The Islamic Organization for Medical Sciences has advocated that changing the form of pig parts used in food additives and medicine lifts the Qur’an’s prohibition because these products are not actually pig’s flesh. The Islamic Dietary Laws and Practices also provide guidelines for Halal (permissible) and Haram (prohibited) foods and products.
(Jews also follow similar kosher guidelines related to consuming food and products originating from pigs.)
Therefore, non-Halal pig parts can be consumed and used, which is good news, especially for ISIS and suicide bombers.
Many argue that Islamic suicide bombers using various weapons and high explosives contaminate themselves with glycerin and gelatin derived from pig fat. This may be true, but it would depend on the origin of their weapons’ parts, if they are using synthetic glycerin materials, and whether or not they actually consumed them or just touched/used them.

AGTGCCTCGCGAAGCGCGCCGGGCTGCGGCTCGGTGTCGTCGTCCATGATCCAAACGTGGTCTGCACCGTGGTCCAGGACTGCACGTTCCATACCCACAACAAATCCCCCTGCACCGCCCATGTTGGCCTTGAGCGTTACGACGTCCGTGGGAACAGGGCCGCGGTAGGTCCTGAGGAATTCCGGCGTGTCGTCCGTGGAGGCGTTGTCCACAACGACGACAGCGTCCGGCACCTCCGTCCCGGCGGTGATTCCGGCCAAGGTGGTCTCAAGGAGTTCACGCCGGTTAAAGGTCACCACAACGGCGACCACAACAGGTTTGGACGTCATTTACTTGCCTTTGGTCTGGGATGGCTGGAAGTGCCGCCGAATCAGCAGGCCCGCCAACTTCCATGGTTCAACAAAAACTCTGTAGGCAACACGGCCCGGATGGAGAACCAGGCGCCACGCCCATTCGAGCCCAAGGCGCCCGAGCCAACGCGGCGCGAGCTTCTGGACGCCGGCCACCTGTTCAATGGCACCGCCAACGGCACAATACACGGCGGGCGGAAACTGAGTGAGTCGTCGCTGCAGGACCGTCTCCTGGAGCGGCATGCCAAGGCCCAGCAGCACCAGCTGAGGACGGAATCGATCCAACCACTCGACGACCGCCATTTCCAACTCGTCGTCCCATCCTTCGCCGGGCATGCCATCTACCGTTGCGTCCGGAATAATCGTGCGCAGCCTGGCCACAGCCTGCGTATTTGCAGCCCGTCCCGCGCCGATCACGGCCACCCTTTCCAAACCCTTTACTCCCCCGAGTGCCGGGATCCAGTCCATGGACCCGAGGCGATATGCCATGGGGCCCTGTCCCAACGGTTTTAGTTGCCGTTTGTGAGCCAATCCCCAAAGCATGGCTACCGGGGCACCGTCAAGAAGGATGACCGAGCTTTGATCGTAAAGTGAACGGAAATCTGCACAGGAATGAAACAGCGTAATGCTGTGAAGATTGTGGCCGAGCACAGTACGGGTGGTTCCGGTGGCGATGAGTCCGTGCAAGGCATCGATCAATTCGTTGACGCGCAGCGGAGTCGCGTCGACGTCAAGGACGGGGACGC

Understanding what the Qur’an teaches and the usefulness of the pig should help clarify ongoing, widespread misunderstanding.
For example, bacon found on Mosque doors does not constitute a hate crime. Bacon is not hateful, it may be dirty, but Muslims are not prohibited from touching it, even when in a package at a supermarket.
The only act that might involve a hate crime would be forcefully requiring a Muslim, Jew, or vegetarian to eat any aspect of a pig’s flesh.
ISIS and suicide bombers use weapons that may or may not be comprised of acceptable pig parts, but whether or not they consume any pig part will have no bearing on their failure to reach “paradise.”
For the rest of humankind, pigs continue to prove useful, saving, feeding, and protecting them in ways they could not have imagined.
It turns out that Mr. Zuckerman was right in the beloved children’s story, Charlotte’s Web, when he told his wife that they had “some pig” who was also “radiant,” “terrific,” and “humble.”